Is The Joker More Interesting Than Batman?

Critics have widely praised Heath Ledger's interpretation of the role of "The Joker" in the latest Batman movie, The Dark Knight. Washington Post staff writer Hank Stuever goes so far as to argue that Ledger has redefined the green-haired, clown-like villain to create a character more compelling and relevant than Batman himself. In his article The Joker's Onto Us Stuever writes, "Batman, the vigilante: so yesterday. Joker, unhinged, bringing death: so today."

'The Dark Knight': Through Shadows And Hype

Heath Ledger and Christian Bale in 'The Dark Knight' i i

Arch-nemeses Batman (Christian Bale) and the Joker (Heath Ledger) are opposing forces of order and chaos in Gotham City. Stephen Vaughan/Warner Bros. hide caption

itoggle caption Stephen Vaughan/Warner Bros.
Heath Ledger and Christian Bale in 'The Dark Knight'

Arch-nemeses Batman (Christian Bale) and the Joker (Heath Ledger) are opposing forces of order and chaos in Gotham City.

Stephen Vaughan/Warner Bros.

The Dark Knight

  • Director: Christopher Nolan
  • Genre: Action
  • Running Time: 142 minutes

Rated PG-13: Aesthetic violence and enough "menace" to cut to the bone.

Aaron Eckhart in 'The Dark Knight' i i

District attorney Harvey Dent (Aaron Eckhart) experiences his own inner turmoil while trying to lock up Gotham City's seasoned criminals. Stephen Vaughan/Warner Bros. hide caption

itoggle caption Stephen Vaughan/Warner Bros.
Aaron Eckhart in 'The Dark Knight'

District attorney Harvey Dent (Aaron Eckhart) experiences his own inner turmoil while trying to lock up Gotham City's seasoned criminals.

Stephen Vaughan/Warner Bros.

The Dark Knight, the new Batman film with Christian Bale in the title role, may be the most hopeless, despairing comic-book movie in memory. It creates a world where being a superhero is at best a double-edged sword and any triumph is likely to be short-lived.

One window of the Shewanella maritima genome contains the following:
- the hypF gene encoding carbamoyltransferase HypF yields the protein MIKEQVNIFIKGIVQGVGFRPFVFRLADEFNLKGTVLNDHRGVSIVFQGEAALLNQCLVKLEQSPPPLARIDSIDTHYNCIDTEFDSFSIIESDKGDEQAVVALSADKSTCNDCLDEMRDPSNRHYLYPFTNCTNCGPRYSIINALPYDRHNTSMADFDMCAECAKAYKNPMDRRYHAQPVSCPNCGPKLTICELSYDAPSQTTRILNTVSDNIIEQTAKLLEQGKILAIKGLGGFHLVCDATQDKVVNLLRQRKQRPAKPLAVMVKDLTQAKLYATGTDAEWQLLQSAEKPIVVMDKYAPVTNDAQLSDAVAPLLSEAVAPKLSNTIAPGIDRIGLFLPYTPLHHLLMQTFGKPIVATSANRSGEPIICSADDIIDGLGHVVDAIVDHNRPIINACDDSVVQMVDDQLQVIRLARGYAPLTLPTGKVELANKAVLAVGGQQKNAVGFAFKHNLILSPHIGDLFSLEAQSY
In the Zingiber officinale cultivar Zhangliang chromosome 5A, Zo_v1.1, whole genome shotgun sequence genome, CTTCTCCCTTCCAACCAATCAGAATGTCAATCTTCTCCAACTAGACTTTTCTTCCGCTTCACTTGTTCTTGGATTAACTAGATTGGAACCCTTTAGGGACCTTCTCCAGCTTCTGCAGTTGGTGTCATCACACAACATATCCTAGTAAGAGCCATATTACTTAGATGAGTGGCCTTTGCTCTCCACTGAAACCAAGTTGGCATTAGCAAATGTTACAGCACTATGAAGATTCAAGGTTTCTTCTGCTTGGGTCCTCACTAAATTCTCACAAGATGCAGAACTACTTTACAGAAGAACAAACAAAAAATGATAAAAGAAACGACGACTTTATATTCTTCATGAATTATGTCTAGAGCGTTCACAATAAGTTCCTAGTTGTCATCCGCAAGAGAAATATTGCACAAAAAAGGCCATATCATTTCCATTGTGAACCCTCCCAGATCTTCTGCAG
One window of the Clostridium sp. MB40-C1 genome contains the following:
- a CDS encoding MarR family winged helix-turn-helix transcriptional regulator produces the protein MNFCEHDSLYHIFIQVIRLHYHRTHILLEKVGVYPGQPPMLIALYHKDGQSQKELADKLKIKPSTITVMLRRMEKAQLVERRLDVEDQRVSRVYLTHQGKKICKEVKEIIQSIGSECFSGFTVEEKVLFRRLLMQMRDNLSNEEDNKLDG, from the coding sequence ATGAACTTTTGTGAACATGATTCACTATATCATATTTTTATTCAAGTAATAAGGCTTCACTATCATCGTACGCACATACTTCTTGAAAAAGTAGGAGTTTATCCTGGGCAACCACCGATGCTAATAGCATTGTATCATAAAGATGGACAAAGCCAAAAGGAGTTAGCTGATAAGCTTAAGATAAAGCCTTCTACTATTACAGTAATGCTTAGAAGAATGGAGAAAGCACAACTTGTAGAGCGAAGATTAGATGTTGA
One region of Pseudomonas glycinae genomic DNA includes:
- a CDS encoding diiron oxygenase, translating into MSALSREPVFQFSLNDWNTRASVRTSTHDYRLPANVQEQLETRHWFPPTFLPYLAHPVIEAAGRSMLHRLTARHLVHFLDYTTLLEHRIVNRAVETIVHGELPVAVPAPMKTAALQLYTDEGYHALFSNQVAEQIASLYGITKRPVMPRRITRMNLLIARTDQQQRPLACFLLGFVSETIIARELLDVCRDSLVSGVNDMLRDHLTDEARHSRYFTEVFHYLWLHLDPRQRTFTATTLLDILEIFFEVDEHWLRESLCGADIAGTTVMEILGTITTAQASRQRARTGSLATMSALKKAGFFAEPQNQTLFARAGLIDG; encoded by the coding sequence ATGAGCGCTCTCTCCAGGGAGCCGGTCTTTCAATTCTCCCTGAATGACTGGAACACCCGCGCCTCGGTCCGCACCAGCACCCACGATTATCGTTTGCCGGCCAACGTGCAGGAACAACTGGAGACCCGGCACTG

Because superhero movies are only as strong as their villains, a good part of the credit for the film's success goes to the late Heath Ledger. He gives a transfixing performance as Batman's arch-nemesis The Joker, a god of chaos whose hardcore nihilism is bone-chilling. He is a different kind of evil than we're used to — very different.

With Christopher Nolan as director, The Dark Knight moves briskly even at 2 hours and 32 minutes. Nolan has increased the intensity by shooting several of the film's action sequences — including the flipping of an 18-wheel, 40-foot tractor-trailer — with a large-frame IMAX camera, giving them an extra sharpness.

The Joker's first official words on screen are "What doesn't kill you makes you stranger." With his disfigured face, white makeup, coal-black eyes and smeared red lips, he's as strange and sadistic as it gets.

It's what he represents, not what he looks like, that conveys the horror of The Joker. He has no scruples, no morals, no goal except anarchy, no plan except the end of planning. As the movie carefully explains, some men aren't looking for anything logical; some men just want to watch the world burn. That's quite a challenge for Batman, and for us.

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